Discussing The Human Race

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When we gather at the dining room table it always amazes me what seems to creep into the conversations while we eat. Last night we talked about “race”, “racism”, and “the human race”. The conversation got me to thinking afterwords because we raise our children that there is one race on planet Earth and that is the Human Race. Why do we raise our children not to look too closely at race? Because a person’s race should have nothing to do with what kind of person he/she actually is. I like to call it breaking the race stereotypes.

The history of my beliefs is based on my own life experiences. Yes, of course, I understand that what works for me doesn’t work for others in every situation, but they are my developed personal beliefs that I try to live with. Meaning? When I was younger, 7 to be exact, my parents decided not to be married any longer for reasons I would not learn until after the death of my father when I was a teenager. When my mom got re-married we moved from the Black Hills of Rapid City South Dakota to the southwestern side of Houston Texas out in the suburbs. Up until that point in my life my interaction with other races was limited to white people and Native Americans (Cheyenne & Lakota Sioux). I had never met anyone of any other race until we moved to Texas.

My step father was, by definition, an open racist and homosexual hater. Growing up we would hear anything and everything negative about what he doesn’t like. Over time one gets brainwashed into believing the way he believes. However, in my defense, growing up a redneck helped me learn that people are people and their race or sexual orientation was not a precursor to certain behaviors. Although, if one watched the news too much one would here that the blacks, Mexicans, Asians, and homosexuals were destroying Houston bit by bit with their crime and cultural influences. I would regularly be in trouble with my father because we disagreed about his racist and homophobic views. I didn’t want to be any part of it so when I could I always made sure I would distance myself from it, people are people, we all belong to one race in my opinion, the human race. Sometimes it made life at home interesting and somewhat difficult, especially after my dad died, he was still stuck in the hippie mentality of love, peace, and rock & roll.

Soon enough after high school I was married to my high school sweetheart and going into the United States Air Force. The first lesson every single person learned when we got off the bus for AFBMT (Air Force Basic Military Training) at Lackland AFB in San Antonio Texas was that we were in the military now. There were no races, no sexes, and the only thing we were to see from each individual from this point forward was that this person was camouflage and an Airman in the United States Air Force. I appreciated this new way of thinking a great deal, it really made sense. While in AFBMT we were all equally worthless maggots. After AFBMT people tend to go back to their old ways, the ways that they were raised, they would group themselves together based on race it seemed more often than not. In the careerfield I chose it was taken many steps further, we were AMMO up and above everything else. AMMO was a brotherhood that I am still finding out this very day is built on the platform that we are who we are but we are always part of the AMMO brotherhood. my first daughter was born while I was in the Air Force so she wasn’t bombarded with all the race bullshit that civilian born children would be bombarded with. She was now an Air Force Brat.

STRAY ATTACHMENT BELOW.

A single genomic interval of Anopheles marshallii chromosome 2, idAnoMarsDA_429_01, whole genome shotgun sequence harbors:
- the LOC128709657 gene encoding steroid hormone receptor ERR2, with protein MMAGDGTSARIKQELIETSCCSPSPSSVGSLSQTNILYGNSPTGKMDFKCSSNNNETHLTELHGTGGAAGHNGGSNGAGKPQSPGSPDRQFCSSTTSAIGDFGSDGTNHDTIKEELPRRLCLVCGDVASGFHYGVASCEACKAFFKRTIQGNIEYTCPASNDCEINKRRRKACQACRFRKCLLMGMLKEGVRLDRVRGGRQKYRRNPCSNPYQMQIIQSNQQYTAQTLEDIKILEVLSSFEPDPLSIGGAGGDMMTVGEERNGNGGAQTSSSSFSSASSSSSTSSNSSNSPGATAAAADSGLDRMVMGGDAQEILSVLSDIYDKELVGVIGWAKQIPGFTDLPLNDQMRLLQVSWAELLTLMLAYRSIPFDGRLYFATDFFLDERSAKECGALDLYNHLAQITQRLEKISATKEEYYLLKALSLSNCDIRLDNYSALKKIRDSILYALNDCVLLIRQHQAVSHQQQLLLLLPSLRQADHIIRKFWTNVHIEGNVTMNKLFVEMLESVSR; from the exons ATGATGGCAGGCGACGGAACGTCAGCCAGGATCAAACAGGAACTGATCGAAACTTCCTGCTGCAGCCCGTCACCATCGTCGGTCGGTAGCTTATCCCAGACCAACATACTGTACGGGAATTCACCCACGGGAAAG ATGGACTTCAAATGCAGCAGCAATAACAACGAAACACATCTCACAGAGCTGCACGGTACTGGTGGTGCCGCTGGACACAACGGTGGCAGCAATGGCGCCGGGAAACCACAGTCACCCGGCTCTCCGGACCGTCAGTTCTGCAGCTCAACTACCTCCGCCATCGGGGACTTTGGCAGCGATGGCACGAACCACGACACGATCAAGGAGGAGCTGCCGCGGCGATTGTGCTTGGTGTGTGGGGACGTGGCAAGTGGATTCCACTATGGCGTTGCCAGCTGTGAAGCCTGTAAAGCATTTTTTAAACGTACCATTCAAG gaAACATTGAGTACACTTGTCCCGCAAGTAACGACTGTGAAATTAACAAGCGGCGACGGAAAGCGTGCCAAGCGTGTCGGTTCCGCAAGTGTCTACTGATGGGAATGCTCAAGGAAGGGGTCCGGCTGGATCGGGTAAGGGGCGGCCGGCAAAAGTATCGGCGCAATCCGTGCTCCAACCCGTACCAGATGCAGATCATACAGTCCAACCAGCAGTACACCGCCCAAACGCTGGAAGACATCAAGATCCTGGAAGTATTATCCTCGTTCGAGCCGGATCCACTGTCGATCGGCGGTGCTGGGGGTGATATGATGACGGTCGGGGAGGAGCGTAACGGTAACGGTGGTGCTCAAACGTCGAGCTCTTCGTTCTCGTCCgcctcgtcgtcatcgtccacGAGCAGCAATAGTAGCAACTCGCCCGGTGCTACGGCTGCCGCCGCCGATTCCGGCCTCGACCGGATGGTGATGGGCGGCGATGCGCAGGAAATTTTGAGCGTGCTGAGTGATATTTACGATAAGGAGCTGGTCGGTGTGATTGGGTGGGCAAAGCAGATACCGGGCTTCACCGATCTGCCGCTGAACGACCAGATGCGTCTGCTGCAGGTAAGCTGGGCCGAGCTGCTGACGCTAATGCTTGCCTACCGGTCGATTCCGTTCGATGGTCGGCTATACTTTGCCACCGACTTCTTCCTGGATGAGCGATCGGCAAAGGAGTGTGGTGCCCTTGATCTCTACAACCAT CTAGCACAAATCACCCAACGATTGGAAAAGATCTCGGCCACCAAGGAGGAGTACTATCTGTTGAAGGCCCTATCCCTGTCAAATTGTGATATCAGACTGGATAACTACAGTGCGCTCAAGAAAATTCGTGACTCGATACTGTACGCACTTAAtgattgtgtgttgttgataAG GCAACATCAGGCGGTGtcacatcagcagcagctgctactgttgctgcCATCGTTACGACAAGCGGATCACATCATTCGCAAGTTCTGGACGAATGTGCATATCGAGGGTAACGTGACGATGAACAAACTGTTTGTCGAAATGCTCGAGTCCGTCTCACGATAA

After the Air Force I found myself back in Texas. I was lured into great riches from my father who was a concrete contractor at the time. He was busy and needed help in the “family business” and I was unemployed so the job sounded good. Due to where we live, most of the skilled labor in the construction arena were of Mexican decent. My father treated them like shit, treated them like dogs, treated them like they were less than humans. I couldn’t stand it in the past and I couldn’t stand now. I hoped as he got older he would mature and mellow out a bit, but I was wrong, he was still a bitter old white man who believes that if you aren’t white you aren’t worth a shit. I didn’t last long, not for obvious reasons, but because he decided to retire and close the doors of his business he had been doing since the mid 70s. He had a good run, made some decent money, and wanted to retire. So be it.

Life continues, right? It did. I also re-married after getting a divorce. My new wife came with a little girl, barely 1 1/2 years old at the time we met. I would find out over time that her ex is quite a racist as well, reminds me of my father in many ways. Now, over time he has tried to rub off on my daughter, yes, my daughter, I am her dad, he was but a sperm donor. But, she wasn’t raised that way, she wasn’t raised to hate a person based on their color. My son, he as well, has not been raised in that fashion. All of my kids see it daily at school, work, and with other families of their friends. But they know that treating people like shit based on color is a choice and they choose not to be that way.